At the end of 2005, the world lost one of its finest and most affordable drivers’s cars. The Fox city car is all very well for VW, but when it was introduced back then, it meant the end of the Lupo and consequently no more Lupo GTi. And the Lupo GTi was the first new car I ever really wanted.
I was a year into my degree when the Lupo GTi tore onto the pages of Autocar. Then, on a budget that just about extended to rent, tuition fees, pencils and the occasional medicinal pint of lager, it was the affordable fun-to-drive featherweight I day dreamed about. The group 11 insurance looked affordable, 40 miles to the gallon likewise, and the £13k asking price looked reasonably realistic too. The finance would have been £250 a month after a £3k deposit, and I reckoned I’d be able to afford that once I got a graduate job.
But for all its affordability, this little firecracker also appealed because it was a proper GTi. Yes, it was a Lupo, but a Lupo with sports seats, a leather steering wheel, chrome-rimmed dials and polished steel pedals. It also had the 125bhp 1.6-litre engine from the Polo GTi and weight-saving aluminium panels than contributed to a kerbweight of 960kg – almost 200kg less than the fast Polo. This car could hit 60mph in just 7.7sec and go on to 120mph. And the GTi badge, worn on both bootlid and grille, was a warning to Saxo VTS drivers that they had some serious traffic-light competition to deal with.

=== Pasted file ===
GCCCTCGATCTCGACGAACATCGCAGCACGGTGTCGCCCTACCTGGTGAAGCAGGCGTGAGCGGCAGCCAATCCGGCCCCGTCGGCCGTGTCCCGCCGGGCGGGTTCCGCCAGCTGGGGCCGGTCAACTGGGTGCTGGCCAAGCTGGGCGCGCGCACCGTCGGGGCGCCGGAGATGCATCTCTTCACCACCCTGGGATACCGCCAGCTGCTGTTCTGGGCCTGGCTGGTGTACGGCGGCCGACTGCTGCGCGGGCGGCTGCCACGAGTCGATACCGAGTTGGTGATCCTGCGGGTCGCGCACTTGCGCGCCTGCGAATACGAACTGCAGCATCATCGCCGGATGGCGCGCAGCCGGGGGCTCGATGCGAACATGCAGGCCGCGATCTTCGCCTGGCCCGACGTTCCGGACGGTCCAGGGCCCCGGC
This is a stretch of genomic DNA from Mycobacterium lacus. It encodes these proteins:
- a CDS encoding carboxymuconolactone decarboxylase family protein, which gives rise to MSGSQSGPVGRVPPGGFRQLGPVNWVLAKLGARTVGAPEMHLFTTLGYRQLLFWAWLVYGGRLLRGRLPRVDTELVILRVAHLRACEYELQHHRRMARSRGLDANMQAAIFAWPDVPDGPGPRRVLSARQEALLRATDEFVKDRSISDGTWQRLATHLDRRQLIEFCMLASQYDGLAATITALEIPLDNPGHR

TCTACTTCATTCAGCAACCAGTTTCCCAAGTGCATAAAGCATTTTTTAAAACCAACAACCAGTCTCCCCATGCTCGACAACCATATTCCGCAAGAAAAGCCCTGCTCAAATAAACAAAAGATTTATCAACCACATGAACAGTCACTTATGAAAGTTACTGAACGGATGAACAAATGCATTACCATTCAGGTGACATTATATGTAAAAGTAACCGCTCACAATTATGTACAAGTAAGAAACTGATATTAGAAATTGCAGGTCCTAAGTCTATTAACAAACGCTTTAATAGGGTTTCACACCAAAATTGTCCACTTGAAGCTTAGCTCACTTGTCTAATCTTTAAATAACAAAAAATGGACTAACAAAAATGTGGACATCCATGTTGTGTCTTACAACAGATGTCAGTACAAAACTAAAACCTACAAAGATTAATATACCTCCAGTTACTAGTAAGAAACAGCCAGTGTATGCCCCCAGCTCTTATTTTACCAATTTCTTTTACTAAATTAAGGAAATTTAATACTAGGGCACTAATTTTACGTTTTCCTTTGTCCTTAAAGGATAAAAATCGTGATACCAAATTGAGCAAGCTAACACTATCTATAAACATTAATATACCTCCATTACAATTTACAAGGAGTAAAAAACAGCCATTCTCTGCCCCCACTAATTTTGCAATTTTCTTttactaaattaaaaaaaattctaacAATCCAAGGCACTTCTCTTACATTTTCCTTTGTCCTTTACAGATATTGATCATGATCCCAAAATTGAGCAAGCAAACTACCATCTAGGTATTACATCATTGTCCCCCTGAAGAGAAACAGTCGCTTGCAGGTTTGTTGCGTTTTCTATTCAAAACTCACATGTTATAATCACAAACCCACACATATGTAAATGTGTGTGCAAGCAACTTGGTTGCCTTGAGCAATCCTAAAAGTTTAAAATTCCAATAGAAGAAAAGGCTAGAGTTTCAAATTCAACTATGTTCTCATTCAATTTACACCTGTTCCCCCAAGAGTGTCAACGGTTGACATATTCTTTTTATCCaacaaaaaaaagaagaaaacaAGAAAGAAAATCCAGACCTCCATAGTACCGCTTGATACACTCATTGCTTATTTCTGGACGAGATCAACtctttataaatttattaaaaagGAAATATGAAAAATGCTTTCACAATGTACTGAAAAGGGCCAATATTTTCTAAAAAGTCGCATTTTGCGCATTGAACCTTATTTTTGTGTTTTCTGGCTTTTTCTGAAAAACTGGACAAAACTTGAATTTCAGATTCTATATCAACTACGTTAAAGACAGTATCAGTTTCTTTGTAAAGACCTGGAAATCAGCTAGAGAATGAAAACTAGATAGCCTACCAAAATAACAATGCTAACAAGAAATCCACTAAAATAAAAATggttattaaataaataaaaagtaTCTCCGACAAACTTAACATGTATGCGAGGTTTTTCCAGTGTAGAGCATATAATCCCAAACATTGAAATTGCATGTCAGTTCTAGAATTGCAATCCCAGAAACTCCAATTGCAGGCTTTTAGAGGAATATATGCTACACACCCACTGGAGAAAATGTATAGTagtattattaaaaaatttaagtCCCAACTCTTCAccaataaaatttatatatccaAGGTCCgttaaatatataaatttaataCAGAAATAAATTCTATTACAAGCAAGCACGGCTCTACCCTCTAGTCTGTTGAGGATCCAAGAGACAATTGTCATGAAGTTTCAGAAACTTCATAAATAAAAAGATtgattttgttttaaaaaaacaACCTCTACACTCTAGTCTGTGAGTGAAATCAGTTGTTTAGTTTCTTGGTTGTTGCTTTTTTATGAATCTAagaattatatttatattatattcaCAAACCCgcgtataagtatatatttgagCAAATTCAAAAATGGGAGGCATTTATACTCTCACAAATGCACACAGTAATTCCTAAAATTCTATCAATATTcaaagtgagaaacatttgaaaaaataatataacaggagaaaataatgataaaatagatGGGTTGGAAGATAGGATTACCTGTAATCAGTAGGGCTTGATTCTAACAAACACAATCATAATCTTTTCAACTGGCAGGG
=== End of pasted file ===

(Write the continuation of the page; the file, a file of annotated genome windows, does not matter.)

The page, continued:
A Lupo GTi will scrabble along your favourite road at a rate that seems so ridiculous it’ll make you check that your seatbelt is securely fastened. Even more entertaining is the way it corners – with a little body roll, but no shortage of grip and plenty of steering feel to go with it. The first time you really stretch its legs, you won’t believe that a little, upright supermini could be made so entertaining, and you could drive one for years without getting bored of such an improbable source of fun.
These days they don’t cost so much, either. You can now buy a very tidy, 47,000-mile Y-reg GTi privately for under £5000; they’re increasingly rare, but tend to have been well maintained.
For those of us who were sorely tempted at the £12,995 list price level, the prospect of such a great car, for such a bargain price, is next to irresistible. And the acid test is this: I’ve driven more expensive, faster, more powerful and much more exotic metal since my university days, and part of me still hankers after the Lupo.